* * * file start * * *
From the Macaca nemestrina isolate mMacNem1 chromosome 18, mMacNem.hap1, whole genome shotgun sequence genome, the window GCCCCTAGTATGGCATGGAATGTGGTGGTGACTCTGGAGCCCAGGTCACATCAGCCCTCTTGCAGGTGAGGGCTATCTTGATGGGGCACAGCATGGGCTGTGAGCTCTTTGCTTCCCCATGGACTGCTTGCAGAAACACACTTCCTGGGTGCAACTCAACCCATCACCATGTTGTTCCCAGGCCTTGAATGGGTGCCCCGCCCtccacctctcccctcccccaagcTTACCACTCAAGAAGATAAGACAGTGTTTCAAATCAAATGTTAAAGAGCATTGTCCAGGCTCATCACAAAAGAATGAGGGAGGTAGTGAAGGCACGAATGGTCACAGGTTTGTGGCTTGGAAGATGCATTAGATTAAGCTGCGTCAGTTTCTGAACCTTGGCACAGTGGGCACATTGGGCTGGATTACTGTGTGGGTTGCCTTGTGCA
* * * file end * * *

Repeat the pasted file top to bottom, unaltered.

From the Macaca nemestrina isolate mMacNem1 chromosome 18, mMacNem.hap1, whole genome shotgun sequence genome, the window GCCCCTAGTATGGCATGGAATGTGGTGGTGACTCTGGAGCCCAGGTCACATCAGCCCTCTTGCAGGTGAGGGCTATCTTGATGGGGCACAGCATGGGCTGTGAGCTCTTTGCTTCCCCATGGACTGCTTGCAGAAACACACTTCCTGGGTGCAACTCAACCCATCACCATGTTGTTCCCAGGCCTTGAATGGGTGCCCCGCCCtccacctctcccctcccccaagcTTACCACTCAAGAAGATAAGACAGTGTTTCAAATCAAATGTTAAAGAGCATTGTCCAGGCTCATCACAAAAGAATGAGGGAGGTAGTGAAGGCACGAATGGTCACAGGTTTGTGGCTTGGAAGATGCATTAGATTAAGCTGCGTCAGTTTCTGAACCTTGGCACAGTGGGCACATTGGGCTGGATTACTGTGTGGGTTGCCTTGTGCA